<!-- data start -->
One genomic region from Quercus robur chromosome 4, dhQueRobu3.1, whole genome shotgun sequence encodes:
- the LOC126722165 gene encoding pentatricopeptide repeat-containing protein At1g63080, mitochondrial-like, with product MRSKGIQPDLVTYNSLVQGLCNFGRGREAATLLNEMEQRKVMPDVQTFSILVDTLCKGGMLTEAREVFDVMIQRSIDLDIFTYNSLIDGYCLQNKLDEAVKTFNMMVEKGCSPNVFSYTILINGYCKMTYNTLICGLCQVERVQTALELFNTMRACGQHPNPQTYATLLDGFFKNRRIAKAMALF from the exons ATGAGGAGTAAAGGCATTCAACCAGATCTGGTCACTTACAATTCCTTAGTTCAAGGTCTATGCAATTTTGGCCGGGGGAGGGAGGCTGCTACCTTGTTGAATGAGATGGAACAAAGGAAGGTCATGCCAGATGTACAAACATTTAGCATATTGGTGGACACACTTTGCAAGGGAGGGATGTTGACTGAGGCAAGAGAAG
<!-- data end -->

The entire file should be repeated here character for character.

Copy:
One genomic region from Quercus robur chromosome 4, dhQueRobu3.1, whole genome shotgun sequence encodes:
- the LOC126722165 gene encoding pentatricopeptide repeat-containing protein At1g63080, mitochondrial-like, with product MRSKGIQPDLVTYNSLVQGLCNFGRGREAATLLNEMEQRKVMPDVQTFSILVDTLCKGGMLTEAREVFDVMIQRSIDLDIFTYNSLIDGYCLQNKLDEAVKTFNMMVEKGCSPNVFSYTILINGYCKMTYNTLICGLCQVERVQTALELFNTMRACGQHPNPQTYATLLDGFFKNRRIAKAMALF from the exons ATGAGGAGTAAAGGCATTCAACCAGATCTGGTCACTTACAATTCCTTAGTTCAAGGTCTATGCAATTTTGGCCGGGGGAGGGAGGCTGCTACCTTGTTGAATGAGATGGAACAAAGGAAGGTCATGCCAGATGTACAAACATTTAGCATATTGGTGGACACACTTTGCAAGGGAGGGATGTTGACTGAGGCAAGAGAAG